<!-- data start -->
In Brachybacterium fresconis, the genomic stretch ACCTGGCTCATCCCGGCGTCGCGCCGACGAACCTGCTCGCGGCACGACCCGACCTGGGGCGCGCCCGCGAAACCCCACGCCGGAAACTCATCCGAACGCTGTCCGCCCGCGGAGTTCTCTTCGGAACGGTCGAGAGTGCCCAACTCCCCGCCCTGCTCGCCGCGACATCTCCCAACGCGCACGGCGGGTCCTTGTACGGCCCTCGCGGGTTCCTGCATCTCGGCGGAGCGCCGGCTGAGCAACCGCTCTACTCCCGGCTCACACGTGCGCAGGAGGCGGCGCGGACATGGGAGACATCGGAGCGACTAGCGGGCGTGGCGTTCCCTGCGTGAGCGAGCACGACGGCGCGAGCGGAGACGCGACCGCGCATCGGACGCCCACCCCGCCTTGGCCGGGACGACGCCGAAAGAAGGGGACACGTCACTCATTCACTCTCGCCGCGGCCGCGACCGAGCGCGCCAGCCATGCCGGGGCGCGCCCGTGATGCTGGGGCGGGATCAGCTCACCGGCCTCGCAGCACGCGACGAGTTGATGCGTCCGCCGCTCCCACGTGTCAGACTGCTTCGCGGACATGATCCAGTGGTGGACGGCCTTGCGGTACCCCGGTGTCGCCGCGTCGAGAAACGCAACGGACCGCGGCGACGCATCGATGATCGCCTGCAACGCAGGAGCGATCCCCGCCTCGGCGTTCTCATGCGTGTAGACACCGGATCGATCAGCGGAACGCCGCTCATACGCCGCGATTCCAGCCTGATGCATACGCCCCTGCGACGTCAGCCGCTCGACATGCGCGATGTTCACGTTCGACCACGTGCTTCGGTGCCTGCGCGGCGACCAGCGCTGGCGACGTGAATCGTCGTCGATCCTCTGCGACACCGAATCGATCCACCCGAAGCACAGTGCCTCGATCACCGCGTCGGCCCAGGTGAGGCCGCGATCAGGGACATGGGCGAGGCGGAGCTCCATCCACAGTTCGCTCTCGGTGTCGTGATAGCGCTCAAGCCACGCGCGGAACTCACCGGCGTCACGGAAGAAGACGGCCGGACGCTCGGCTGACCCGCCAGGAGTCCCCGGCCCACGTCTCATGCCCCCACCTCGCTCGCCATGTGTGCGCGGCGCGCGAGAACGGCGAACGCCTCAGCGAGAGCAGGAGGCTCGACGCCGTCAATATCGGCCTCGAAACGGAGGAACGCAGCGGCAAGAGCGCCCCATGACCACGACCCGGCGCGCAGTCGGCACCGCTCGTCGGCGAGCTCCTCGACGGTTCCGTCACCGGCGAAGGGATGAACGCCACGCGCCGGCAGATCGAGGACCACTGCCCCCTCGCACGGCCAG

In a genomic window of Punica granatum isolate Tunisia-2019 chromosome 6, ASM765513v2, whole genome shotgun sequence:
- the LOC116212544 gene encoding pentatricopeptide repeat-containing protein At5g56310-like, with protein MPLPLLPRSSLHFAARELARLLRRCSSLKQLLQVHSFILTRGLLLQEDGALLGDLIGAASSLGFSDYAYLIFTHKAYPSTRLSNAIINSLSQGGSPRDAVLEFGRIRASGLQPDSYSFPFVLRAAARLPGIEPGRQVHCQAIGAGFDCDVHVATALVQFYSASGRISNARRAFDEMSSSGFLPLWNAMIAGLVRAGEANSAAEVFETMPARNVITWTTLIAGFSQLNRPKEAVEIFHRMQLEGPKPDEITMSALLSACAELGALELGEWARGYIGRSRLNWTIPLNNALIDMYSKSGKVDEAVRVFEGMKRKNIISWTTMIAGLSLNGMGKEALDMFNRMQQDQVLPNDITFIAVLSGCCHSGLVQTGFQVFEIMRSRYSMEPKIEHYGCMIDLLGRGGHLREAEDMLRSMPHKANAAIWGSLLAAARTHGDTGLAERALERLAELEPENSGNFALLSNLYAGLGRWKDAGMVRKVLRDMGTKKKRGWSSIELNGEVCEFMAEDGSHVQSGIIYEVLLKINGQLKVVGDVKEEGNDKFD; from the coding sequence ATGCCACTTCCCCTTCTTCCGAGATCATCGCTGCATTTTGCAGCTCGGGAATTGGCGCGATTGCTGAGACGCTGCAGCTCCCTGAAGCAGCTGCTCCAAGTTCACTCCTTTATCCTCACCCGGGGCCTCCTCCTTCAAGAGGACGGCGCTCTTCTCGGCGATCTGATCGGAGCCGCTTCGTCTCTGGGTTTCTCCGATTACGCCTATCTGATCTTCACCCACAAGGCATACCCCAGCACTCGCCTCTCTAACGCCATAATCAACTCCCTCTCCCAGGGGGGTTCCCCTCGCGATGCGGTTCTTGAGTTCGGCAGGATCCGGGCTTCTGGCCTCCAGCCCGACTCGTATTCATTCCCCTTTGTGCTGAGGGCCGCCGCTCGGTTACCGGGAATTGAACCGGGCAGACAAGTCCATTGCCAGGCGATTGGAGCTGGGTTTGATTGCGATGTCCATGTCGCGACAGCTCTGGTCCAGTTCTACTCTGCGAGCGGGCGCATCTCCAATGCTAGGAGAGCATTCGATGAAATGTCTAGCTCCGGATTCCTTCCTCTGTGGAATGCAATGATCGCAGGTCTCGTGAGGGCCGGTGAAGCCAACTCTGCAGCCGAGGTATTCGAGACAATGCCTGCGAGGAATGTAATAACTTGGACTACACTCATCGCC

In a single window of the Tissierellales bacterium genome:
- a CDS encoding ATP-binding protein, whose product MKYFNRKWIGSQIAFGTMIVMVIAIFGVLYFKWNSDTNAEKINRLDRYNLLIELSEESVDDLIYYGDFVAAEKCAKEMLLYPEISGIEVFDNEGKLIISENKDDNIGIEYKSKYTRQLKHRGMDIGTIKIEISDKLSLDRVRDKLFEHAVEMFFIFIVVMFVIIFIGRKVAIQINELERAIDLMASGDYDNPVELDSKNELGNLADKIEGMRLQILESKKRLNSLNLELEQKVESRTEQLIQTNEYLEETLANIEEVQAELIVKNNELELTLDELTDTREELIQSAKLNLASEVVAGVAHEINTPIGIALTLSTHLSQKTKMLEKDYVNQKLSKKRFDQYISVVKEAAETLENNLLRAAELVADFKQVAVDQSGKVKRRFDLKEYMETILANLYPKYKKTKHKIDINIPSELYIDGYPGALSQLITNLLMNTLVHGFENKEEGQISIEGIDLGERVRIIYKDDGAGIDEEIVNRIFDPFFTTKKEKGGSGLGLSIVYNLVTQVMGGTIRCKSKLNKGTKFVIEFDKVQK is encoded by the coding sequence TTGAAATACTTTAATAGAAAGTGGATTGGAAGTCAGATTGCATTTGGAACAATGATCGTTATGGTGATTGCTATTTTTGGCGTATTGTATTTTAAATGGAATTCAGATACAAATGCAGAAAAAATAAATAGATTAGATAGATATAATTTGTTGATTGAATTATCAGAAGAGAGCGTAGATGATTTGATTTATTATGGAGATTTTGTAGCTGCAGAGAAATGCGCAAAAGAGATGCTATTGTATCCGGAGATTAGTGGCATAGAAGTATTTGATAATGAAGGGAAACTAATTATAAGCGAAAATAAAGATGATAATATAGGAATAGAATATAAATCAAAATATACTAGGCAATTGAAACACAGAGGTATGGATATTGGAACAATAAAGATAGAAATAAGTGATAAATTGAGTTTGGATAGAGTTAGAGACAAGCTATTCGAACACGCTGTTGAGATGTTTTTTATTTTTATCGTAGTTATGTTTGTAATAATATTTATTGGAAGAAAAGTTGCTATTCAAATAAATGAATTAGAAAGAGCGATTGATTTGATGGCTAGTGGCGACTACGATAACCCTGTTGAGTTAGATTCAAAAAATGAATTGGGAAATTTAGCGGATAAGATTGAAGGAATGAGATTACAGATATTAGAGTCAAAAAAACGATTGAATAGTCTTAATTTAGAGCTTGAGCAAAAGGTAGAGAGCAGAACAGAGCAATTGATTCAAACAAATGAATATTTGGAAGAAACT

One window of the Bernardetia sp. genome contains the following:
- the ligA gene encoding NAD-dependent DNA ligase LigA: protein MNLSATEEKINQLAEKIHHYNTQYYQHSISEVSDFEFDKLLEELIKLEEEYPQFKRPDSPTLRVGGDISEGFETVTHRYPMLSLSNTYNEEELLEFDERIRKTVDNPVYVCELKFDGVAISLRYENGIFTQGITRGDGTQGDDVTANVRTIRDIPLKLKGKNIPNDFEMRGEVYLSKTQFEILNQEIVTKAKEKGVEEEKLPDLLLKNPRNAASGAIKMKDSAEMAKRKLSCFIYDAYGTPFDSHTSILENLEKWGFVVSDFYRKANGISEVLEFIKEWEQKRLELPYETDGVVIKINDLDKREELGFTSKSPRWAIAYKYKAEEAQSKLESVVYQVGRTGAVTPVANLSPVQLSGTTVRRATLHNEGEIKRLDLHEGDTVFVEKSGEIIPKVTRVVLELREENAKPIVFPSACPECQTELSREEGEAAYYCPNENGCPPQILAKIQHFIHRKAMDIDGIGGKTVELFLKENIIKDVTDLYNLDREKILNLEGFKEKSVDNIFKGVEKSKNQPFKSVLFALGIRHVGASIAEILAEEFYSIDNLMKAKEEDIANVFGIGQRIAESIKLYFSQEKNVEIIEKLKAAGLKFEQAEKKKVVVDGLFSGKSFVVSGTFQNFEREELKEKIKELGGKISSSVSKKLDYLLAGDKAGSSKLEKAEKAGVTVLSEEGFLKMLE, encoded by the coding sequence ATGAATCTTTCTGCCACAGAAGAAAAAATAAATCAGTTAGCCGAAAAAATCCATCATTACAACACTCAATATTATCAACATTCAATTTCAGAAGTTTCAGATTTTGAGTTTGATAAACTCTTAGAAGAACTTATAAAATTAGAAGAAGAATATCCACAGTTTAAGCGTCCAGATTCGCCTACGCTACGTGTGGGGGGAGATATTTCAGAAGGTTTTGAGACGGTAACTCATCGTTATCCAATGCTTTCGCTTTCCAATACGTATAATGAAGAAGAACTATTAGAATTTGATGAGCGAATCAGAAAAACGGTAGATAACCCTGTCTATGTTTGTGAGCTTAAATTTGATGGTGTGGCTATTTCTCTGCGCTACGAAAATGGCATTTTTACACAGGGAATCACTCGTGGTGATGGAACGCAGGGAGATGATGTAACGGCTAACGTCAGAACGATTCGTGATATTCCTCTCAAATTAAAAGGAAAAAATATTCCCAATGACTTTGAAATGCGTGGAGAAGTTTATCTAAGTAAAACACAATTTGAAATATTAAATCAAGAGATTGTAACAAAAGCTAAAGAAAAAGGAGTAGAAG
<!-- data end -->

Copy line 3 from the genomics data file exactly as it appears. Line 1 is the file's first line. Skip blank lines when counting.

- the LOC116212544 gene encoding pentatricopeptide repeat-containing protein At5g56310-like, with protein MPLPLLPRSSLHFAARELARLLRRCSSLKQLLQVHSFILTRGLLLQEDGALLGDLIGAASSLGFSDYAYLIFTHKAYPSTRLSNAIINSLSQGGSPRDAVLEFGRIRASGLQPDSYSFPFVLRAAARLPGIEPGRQVHCQAIGAGFDCDVHVATALVQFYSASGRISNARRAFDEMSSSGFLPLWNAMIAGLVRAGEANSAAEVFETMPARNVITWTTLIAGFSQLNRPKEAVEIFHRMQLEGPKPDEITMSALLSACAELGALELGEWARGYIGRSRLNWTIPLNNALIDMYSKSGKVDEAVRVFEGMKRKNIISWTTMIAGLSLNGMGKEALDMFNRMQQDQVLPNDITFIAVLSGCCHSGLVQTGFQVFEIMRSRYSMEPKIEHYGCMIDLLGRGGHLREAEDMLRSMPHKANAAIWGSLLAAARTHGDTGLAERALERLAELEPENSGNFALLSNLYAGLGRWKDAGMVRKVLRDMGTKKKRGWSSIELNGEVCEFMAEDGSHVQSGIIYEVLLKINGQLKVVGDVKEEGNDKFD; from the coding sequence ATGCCACTTCCCCTTCTTCCGAGATCATCGCTGCATTTTGCAGCTCGGGAATTGGCGCGATTGCTGAGACGCTGCAGCTCCCTGAAGCAGCTGCTCCAAGTTCACTCCTTTATCCTCACCCGGGGCCTCCTCCTTCAAGAGGACGGCGCTCTTCTCGGCGATCTGATCGGAGCCGCTTCGTCTCTGGGTTTCTCCGATTACGCCTATCTGATCTTCACCCACAAGGCATACCCCAGCACTCGCCTCTCTAACGCCATAATCAACTCCCTCTCCCAGGGGGGTTCCCCTCGCGATGCGGTTCTTGAGTTCGGCAGGATCCGGGCTTCTGGCCTCCAGCCCGACTCGTATTCATTCCCCTTTGTGCTGAGGGCCGCCGCTCGGTTACCGGGAATTGAACCGGGCAGACAAGTCCATTGCCAGGCGATTGGAGCTGGGTTTGATTGCGATGTCCATGTCGCGACAGCTCTGGTCCAGTTCTACTCTGCGAGCGGGCGCATCTCCAATGCTAGGAGAGCATTCGATGAAATGTCTAGCTCCGGATTCCTTCCTCTGTGGAATGCAATGATCGCAGGTCTCGTGAGGGCCGGTGAAGCCAACTCTGCAGCCGAGGTATTCGAGACAATGCCTGCGAGGAATGTAATAACTTGGACTACACTCATCGCC